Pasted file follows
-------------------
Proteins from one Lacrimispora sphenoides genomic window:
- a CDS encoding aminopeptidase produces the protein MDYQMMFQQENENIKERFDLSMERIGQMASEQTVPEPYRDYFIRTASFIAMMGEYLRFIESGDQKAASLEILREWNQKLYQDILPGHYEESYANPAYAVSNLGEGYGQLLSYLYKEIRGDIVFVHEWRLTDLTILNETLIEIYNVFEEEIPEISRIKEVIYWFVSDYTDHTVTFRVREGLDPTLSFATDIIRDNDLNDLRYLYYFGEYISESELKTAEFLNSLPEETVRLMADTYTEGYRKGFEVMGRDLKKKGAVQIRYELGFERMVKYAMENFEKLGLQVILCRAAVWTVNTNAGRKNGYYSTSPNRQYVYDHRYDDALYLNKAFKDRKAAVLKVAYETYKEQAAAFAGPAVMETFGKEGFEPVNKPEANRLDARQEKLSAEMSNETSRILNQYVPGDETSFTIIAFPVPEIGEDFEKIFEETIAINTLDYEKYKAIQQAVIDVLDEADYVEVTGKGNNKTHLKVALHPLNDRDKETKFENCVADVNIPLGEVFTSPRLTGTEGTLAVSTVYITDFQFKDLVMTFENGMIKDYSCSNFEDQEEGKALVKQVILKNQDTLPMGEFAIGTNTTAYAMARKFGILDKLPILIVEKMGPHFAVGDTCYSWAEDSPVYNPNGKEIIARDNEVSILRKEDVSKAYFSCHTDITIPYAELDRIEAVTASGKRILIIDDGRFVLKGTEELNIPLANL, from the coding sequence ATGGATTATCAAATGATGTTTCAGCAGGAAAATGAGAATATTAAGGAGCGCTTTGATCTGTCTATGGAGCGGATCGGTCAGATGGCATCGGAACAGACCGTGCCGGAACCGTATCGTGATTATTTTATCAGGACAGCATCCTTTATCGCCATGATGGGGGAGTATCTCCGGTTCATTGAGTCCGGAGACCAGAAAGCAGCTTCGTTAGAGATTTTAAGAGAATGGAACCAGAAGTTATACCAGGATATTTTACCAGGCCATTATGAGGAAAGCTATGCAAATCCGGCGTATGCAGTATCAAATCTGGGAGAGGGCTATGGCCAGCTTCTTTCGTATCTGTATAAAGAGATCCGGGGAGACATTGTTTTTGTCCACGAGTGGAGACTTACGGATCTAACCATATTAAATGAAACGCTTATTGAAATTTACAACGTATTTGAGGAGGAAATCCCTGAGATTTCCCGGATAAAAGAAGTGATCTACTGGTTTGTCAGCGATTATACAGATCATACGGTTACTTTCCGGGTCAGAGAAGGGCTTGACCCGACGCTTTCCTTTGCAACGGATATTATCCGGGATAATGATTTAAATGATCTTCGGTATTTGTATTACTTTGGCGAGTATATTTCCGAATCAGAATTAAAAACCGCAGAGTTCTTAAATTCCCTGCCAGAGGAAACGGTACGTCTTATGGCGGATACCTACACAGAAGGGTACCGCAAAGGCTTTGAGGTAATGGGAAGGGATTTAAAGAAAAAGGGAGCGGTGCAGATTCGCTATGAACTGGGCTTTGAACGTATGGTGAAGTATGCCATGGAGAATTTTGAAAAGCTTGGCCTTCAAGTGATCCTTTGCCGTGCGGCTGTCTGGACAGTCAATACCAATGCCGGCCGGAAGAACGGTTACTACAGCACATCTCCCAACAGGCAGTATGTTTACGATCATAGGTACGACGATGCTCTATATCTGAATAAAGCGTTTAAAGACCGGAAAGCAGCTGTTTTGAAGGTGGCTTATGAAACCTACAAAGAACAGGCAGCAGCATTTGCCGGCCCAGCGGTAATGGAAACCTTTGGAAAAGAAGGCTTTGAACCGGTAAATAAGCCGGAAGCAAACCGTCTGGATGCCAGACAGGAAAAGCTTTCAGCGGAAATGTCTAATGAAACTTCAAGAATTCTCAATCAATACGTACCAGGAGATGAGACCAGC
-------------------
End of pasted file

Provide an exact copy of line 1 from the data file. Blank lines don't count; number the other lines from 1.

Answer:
Proteins from one Lacrimispora sphenoides genomic window: